Cork County Council's €23m deficit could take five years to recover

Cork County Council is urgently looking for Government funding as it faces into the "stark" reality of a budget deficit of at least €23m from which it could take up to five years to recover, due to the Covid-19 lockdown.
Cork County Council's €23m deficit could take five years to recover
Cork County Hall. Pic; Larry Cummins
Cork County Hall. Pic; Larry Cummins

Cork County Council is urgently looking for Government funding as it faces into the "stark" reality of a budget deficit of at least €23m from which it could take up to five years to recover, due to the Covid-19 lockdown.

A range of key services including the council's roads and housing budgets could be impacted as it desperately looks to save money.

The council believes it could lose up to €20m in rates income alone this year because many businesses will struggle to get back on their feet and others will go under as a result of months of lockdown.

Decisions have already been made to halt council housing maintenance programmes, except for emergency repairs and the local authority may also reduce its funding for roads.

The council also estimates revenue losses of €1m from parking charges and fines and a similar sum from the tourist and leisure facilities it runs, such as Spike Island and municipal swimming pools.

Most municipal district councils have already decided to axe parking charges for three months in an effort to attract shoppers back into towns and thus aid reopening businesses.

Other losses, but to a smaller extent, have been incurred through a reduction in planning fees and income from reycling centres.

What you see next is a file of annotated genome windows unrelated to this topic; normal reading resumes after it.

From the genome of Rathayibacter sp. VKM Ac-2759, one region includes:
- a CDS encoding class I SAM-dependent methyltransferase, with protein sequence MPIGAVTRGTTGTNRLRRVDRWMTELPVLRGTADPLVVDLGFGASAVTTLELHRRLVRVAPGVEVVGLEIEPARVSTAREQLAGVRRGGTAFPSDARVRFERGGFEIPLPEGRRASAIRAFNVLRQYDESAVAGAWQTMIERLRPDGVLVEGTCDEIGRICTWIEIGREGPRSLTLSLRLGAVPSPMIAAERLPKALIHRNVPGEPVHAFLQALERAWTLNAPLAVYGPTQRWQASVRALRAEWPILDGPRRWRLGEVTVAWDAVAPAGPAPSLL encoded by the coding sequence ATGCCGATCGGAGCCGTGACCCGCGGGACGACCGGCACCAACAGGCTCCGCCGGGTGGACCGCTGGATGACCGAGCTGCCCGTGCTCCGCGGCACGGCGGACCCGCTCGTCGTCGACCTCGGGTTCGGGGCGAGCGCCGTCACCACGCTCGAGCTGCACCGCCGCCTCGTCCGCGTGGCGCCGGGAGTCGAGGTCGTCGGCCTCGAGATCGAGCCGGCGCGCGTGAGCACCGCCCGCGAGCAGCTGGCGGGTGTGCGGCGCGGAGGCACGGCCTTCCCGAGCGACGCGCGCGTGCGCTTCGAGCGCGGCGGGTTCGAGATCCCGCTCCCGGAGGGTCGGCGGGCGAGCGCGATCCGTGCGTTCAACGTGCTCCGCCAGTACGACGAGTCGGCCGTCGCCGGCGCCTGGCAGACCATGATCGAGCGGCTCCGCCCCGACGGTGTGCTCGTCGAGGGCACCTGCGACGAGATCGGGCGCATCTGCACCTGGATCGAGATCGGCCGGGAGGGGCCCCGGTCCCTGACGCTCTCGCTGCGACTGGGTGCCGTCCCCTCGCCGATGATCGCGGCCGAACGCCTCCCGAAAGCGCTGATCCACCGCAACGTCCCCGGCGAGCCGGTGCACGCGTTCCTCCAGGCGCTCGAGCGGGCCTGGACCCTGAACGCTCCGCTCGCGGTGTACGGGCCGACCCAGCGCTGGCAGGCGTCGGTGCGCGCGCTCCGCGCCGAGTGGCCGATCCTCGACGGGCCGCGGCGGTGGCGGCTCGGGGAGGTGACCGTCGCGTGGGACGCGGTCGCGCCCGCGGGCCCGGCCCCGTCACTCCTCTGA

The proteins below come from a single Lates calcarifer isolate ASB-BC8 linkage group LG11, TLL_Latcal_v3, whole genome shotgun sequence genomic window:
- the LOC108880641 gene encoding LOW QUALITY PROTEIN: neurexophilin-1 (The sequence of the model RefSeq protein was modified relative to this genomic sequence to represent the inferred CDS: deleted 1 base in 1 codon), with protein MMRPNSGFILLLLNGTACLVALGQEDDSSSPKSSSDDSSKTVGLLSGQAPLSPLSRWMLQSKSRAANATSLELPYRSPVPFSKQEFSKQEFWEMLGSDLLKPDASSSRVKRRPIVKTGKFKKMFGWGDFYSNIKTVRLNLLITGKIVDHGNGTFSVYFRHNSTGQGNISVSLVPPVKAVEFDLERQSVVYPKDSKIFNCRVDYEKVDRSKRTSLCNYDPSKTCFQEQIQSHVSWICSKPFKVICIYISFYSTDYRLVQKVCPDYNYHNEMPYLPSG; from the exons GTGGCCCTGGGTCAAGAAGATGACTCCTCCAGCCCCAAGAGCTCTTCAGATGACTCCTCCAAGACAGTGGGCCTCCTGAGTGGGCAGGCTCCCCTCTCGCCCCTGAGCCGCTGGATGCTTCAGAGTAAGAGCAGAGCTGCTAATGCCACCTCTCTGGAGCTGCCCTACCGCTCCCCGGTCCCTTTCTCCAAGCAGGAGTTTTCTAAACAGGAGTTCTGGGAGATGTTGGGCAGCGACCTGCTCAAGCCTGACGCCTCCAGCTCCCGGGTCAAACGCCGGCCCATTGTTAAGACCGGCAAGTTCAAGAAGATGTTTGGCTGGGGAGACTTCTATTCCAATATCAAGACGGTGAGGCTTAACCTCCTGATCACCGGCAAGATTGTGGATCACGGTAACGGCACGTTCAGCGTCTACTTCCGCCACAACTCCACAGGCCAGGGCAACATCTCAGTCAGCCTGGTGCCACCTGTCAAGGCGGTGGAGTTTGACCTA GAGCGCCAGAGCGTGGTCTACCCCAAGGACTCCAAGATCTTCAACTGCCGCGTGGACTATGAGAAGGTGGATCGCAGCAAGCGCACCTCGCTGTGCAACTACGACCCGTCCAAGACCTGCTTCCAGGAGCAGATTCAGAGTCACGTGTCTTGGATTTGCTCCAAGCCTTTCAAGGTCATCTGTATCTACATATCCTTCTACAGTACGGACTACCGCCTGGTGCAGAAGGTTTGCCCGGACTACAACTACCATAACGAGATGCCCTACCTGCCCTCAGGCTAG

The council has already committed €6m to a town renewal fund designed to bring people back into the shopping precincts of its 23 towns. It is determined to press ahead with that and a team of "town ambassadors" to help people with social distancing as businesses and areas re-open.

The newly elected Mayor of County of Cork Cllr. Ian Doyle & Chief Executive of Cork County Council, Tim Lucey. Pic: Richard Coleman – AP
The newly elected Mayor of County of Cork Cllr. Ian Doyle & Chief Executive of Cork County Council, Tim Lucey. Pic: Richard Coleman – AP

Council chief executive Tim Lucey described its financial situation as “stark” and warned councillors they shouldn't underestimate the challenges they face, as the Covid-19 crisis could impact the council's income for the “next four to five years".

The council's head of finance, Lorraine Lynch, said meetings were being held regularly with the council's directors of services to see where cuts can be made.

She said the council would normally expect to take in around €110m per annum in rates, which pays for about one-third of its expenditure.

Ms Lynch said while some businesses will not be able to open until August 10, others might not open by the end of the year and some many never open at all.

She added that revenue would also be lost because a number of council tenants have sought reductions in their rents.

These are based on a tenants income and many have lost their jobs and even with the Covid-19 payment their income has reduced.

“The deficit will reduce the capacity we have for services. Without national funding we will have a serious deficit which will impact on our budget for 2021 and possibly some further years ahead,” Ms Lynch said.

Cllr Alan Coleman declared it was the worst financial report he'd seen in his many years as a county councillor.

“We will have no reserves left either. It's frightening,” he said.

“People need to be aware of the very grave financial situation we face. Local authorities are going to need far greater support from national government because of this,” Cllr Seamus McGrath said.

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